The Ashers appeal ruling came too recently to have been examined in the book. So what is to be learnt? Does it change anything as far as the arguments go in The Jesus Candidate?
... and the icing 

The facts are straightforward. Same-sex marriage was recognised in most of the United Kingdom in March 2014. On 29th April 2014, the Northern Ireland Assembly voted, for the third time, against allowing same-sex marriage in the Province. 

... on the cake
A few days later, Gareth Lee placed an order for a cake. It was to be eaten on Friday, 17th May, at an event planned “to mark the end of the Northern Ireland anti-homophobia week and to mark the political momentum towards legislation for same-sex marriage.” The cake would be iced according to Mr Lee’s design, with the slogan “Support Gay Marriage” and the logo of the “QueerSpace” group to which he belonged. He placed the order with Ashers Bakery, a limited company with nine shops around the Belfast area, and a net worth of about £1.4million. Its directors are Mr and Mrs McArthur. The firm is equipped to scan an image and reproduce it on the icing of a cake.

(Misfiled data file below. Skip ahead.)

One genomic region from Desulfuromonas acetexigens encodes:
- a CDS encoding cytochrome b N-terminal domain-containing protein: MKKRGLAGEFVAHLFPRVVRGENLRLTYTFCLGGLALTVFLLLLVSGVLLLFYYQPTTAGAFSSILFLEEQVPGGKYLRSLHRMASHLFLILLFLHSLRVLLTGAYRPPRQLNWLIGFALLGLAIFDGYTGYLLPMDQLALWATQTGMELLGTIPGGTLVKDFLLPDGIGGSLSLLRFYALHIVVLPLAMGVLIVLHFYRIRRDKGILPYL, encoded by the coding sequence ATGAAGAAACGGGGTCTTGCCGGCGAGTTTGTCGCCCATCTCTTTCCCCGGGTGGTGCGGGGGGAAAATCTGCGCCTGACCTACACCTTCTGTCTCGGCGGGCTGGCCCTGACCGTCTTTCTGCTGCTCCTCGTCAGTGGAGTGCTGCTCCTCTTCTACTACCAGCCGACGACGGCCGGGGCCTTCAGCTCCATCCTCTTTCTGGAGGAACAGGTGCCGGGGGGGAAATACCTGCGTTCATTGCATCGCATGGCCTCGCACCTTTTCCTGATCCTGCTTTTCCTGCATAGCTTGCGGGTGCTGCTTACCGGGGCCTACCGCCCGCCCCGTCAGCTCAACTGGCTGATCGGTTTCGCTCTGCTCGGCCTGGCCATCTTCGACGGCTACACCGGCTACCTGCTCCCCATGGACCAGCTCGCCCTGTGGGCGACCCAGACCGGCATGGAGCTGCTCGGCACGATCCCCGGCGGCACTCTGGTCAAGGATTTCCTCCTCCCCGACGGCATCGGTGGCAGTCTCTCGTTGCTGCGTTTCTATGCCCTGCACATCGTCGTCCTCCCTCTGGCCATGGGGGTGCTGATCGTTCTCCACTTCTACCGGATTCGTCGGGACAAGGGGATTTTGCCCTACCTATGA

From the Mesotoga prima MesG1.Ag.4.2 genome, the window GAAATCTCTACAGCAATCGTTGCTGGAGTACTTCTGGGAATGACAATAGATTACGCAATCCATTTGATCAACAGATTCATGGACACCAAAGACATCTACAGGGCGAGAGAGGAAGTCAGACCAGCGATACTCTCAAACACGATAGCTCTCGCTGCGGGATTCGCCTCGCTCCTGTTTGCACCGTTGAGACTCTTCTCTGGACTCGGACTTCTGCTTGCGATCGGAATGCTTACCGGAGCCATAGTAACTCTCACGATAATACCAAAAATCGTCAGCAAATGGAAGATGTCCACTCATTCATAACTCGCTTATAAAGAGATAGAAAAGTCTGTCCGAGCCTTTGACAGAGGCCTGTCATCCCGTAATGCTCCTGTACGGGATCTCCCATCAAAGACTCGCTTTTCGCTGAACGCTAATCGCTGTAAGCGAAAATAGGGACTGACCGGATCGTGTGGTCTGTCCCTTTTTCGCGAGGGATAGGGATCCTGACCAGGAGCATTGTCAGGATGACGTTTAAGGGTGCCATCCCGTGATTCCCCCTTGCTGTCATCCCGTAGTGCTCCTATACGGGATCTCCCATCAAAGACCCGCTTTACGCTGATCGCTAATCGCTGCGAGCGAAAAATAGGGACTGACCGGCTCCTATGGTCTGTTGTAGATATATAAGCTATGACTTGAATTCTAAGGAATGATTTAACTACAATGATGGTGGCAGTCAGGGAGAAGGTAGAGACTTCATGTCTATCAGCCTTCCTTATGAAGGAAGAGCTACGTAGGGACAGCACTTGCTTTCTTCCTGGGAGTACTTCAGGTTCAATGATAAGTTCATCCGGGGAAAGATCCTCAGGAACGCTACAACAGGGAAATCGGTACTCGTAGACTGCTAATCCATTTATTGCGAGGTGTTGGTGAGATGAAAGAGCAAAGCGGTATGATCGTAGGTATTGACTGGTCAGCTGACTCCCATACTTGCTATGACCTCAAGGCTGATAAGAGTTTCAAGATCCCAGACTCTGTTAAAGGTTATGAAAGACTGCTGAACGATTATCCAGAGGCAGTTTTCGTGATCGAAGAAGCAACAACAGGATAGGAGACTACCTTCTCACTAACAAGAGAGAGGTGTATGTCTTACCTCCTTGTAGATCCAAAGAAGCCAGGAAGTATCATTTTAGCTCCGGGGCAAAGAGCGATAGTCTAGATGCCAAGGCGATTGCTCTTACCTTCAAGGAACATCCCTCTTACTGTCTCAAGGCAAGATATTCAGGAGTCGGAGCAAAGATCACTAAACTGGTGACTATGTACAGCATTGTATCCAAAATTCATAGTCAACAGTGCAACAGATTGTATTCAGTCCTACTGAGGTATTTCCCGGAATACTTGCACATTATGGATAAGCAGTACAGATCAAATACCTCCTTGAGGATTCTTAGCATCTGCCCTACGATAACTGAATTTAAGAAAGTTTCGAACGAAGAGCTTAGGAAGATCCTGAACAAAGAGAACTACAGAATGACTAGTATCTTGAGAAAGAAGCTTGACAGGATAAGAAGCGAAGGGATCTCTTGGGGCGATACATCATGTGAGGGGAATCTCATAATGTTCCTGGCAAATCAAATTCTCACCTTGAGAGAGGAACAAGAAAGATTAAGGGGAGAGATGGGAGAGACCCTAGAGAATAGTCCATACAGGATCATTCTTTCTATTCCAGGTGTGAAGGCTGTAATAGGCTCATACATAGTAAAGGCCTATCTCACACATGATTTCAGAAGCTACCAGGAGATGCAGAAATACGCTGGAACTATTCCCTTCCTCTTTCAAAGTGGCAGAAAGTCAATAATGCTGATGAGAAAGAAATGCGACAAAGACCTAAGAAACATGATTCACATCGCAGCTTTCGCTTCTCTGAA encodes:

After accepting the order, the bakers received the design. They then refused the order, and refunded the deposit, because, as Christians, they were not prepared to place the particular message on the cake. Mr Lee was able to get the order fulfilled elsewhere, in time for his event. The Northern Ireland Equalities Commission decided to support Mr Lee in seeking redress for discrimination on grounds of sexual orientation. The Christian Institute supported the bakers’ defence. The case came before District Judge Brownlie in the County Court. She delivered judgment on 19th May, 2015, in favour of the claim, and awarded damages of £500. The defendants appealed. The Northern Ireland Appeal Court upheld Judge Brownlie’s ruling, in its findings published on 24th October 2016.